Ms. Haley called North Korea’s intercontinental ballistic missile test last month “another attempt by the Kim regime to masquerade as a great power while their people starve and their soldiers defect.”

A view of a street in central Pyongyang. The United Nations Security Council approved new sanctions against North Korea.CreditEd Jones/Agence France-Presse — Getty Images

Speaking to reporters before the meeting, Matthew Rycroft, the British ambassador, said the ability of all council members to come together on the North Korea issue showed they are “seeing the bigger interests we all have.”

Mr. Rycroft said the new measures “tighten the grip and make it even harder for the regime to fund the illegal programs, and at the same time insure we don’t make life harder for the poor people of North Korea.”

The assent of China and Russia to the tightened measures appeared to reflect the growing impatience with North Korea by the world’s most powerful nations, regardless of their politics.

Experts on North Korea said the new measures had the potential to dissuade Mr. Kim from further escalating the tensions with more tests, but were cautious about predicting his behavior.

“If the international community, including countries like China and Russia, implements these measures fully, faithfully and quickly, it will apply an unprecedented and irresistible level of pressure on the North Korean regime,” said Evans J.R. Revere, a former senior State Department diplomat for East Asia.

If that happens, he said, it would force North Korea “to make a choice between continued defiance of the international community on the one hand and a return to the negotiating table on the other.”

Under North Korea’s young leader, Kim Jong-un, grandson of its founding father Kim Il-sung, the impoverished country of 25 million has exalted nuclear weapons and threatened to use them against the United States, its No. 1 perceived enemy since an armistice halted the Korean War more than six decades ago.

President Trump has responded to these threats by vowing to “totally destroy” North Korea if attacked and pressing China, North Korea’s most important trading partner, to cut off oil exports to the country.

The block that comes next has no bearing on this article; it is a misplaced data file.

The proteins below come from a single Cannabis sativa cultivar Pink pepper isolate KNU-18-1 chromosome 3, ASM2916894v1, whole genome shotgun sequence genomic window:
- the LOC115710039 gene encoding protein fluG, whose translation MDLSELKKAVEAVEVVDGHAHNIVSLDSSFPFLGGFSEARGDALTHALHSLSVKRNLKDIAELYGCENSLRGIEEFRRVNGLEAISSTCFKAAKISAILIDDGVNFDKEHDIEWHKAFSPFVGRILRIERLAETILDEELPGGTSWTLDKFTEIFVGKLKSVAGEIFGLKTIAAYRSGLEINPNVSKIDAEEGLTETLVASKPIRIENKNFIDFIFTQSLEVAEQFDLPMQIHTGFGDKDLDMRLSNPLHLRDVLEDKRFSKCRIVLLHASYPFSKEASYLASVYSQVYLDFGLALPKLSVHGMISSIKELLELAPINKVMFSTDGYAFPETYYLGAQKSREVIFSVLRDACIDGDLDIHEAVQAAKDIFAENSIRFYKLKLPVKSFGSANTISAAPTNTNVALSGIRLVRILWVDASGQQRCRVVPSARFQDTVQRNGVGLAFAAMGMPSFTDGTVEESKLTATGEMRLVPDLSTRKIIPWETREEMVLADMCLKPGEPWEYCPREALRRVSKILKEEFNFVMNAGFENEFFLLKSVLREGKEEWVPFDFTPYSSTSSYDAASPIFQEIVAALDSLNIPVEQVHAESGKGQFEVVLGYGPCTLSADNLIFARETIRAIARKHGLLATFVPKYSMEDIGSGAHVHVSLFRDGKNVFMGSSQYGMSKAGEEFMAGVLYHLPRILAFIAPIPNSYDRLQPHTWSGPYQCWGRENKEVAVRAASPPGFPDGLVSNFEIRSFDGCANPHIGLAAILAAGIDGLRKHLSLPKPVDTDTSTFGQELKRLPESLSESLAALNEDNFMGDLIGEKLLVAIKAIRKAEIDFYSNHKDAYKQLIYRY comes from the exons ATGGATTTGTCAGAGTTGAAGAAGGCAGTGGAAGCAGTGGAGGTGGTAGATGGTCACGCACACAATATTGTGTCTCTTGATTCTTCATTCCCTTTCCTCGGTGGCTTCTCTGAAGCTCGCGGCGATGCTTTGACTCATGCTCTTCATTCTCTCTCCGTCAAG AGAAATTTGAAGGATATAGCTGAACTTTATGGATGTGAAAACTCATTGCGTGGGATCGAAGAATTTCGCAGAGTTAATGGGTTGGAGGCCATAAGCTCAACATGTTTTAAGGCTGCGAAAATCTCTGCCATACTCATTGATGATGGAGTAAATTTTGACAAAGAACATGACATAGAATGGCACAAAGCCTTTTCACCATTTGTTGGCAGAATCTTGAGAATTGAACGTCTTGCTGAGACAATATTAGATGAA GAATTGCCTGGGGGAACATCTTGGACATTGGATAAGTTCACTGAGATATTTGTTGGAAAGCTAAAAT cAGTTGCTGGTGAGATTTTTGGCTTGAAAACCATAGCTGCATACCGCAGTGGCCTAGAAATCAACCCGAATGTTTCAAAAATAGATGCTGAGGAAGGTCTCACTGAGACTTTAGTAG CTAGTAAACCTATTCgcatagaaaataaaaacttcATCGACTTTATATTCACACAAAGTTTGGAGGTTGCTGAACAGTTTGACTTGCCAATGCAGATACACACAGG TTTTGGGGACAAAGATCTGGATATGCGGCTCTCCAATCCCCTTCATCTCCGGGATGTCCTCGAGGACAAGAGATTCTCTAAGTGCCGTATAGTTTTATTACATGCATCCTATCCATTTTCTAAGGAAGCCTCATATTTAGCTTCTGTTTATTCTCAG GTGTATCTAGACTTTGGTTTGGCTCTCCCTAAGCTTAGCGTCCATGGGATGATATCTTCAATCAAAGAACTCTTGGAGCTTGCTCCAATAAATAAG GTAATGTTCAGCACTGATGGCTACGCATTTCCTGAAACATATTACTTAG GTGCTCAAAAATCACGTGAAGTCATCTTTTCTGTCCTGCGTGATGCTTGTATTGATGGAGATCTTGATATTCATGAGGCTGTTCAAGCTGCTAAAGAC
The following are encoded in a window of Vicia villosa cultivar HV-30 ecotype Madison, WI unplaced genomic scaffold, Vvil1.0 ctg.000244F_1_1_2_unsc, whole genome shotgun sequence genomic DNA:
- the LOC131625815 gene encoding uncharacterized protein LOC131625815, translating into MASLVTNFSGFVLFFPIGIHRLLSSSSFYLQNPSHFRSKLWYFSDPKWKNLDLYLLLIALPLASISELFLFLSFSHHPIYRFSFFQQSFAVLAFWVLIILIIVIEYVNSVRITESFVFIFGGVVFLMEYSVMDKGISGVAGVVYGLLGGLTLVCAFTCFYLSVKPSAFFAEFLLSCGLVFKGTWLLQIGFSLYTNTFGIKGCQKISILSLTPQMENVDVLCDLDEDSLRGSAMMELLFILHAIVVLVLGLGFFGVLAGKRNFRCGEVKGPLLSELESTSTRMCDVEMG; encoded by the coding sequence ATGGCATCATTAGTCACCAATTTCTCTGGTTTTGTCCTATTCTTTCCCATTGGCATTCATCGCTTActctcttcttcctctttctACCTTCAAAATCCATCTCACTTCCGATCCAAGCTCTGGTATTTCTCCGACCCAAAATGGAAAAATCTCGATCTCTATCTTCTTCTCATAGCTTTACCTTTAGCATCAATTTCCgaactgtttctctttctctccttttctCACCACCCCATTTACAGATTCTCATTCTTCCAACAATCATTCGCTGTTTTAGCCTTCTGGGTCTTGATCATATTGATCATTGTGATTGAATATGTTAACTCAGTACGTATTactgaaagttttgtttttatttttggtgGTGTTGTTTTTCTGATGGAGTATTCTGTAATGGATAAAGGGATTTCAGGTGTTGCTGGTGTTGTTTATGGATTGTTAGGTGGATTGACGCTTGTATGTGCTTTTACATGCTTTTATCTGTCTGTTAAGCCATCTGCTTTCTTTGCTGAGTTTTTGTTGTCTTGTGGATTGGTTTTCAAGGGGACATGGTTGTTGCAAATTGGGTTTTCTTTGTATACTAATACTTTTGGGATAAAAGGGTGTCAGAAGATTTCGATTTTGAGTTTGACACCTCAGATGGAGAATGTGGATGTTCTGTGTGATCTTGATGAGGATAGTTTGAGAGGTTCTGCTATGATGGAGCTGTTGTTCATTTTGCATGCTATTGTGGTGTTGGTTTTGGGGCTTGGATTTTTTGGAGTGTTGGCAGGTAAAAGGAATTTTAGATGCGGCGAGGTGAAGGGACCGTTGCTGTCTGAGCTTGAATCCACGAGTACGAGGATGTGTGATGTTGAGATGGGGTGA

There have been mixed signs, at best, that diplomatic efforts to avert a military confrontation are working.

Last week Secretary of State Rex W. Tillerson told the Security Council that “a sustained cessation of North Korea’s threatening behavior must occur before talks can begin,” a sharp contrast from conciliatory comments he had made just a few days earlier.

The North Koreans have conducted six nuclear tests and have demonstrated major progress with their missiles even though the United Nations has prohibited them.

The tightened measures approved on Friday included a restriction that would cut the supply of North Korea’s imports of refined petroleum by roughly 90 percent. The would also place limits on crude oil deliveries and give other countries enhanced powers to stop North Korea-bound ships suspected of carrying contraband.

A further punitive action requires North Korea to recall thousands of North Korean laborers, many of them working in Russia and China, who send remittances home, an important source of government income. That action tightens an earlier sanction that banned North Korea from sending more workers abroad.

Follow Rick Gladstone and David E. Sanger on Twitter: @rickgladstone and @SangerNYT.

Rick Gladstone reported from the United Nations, and David E. Sanger from Dallas.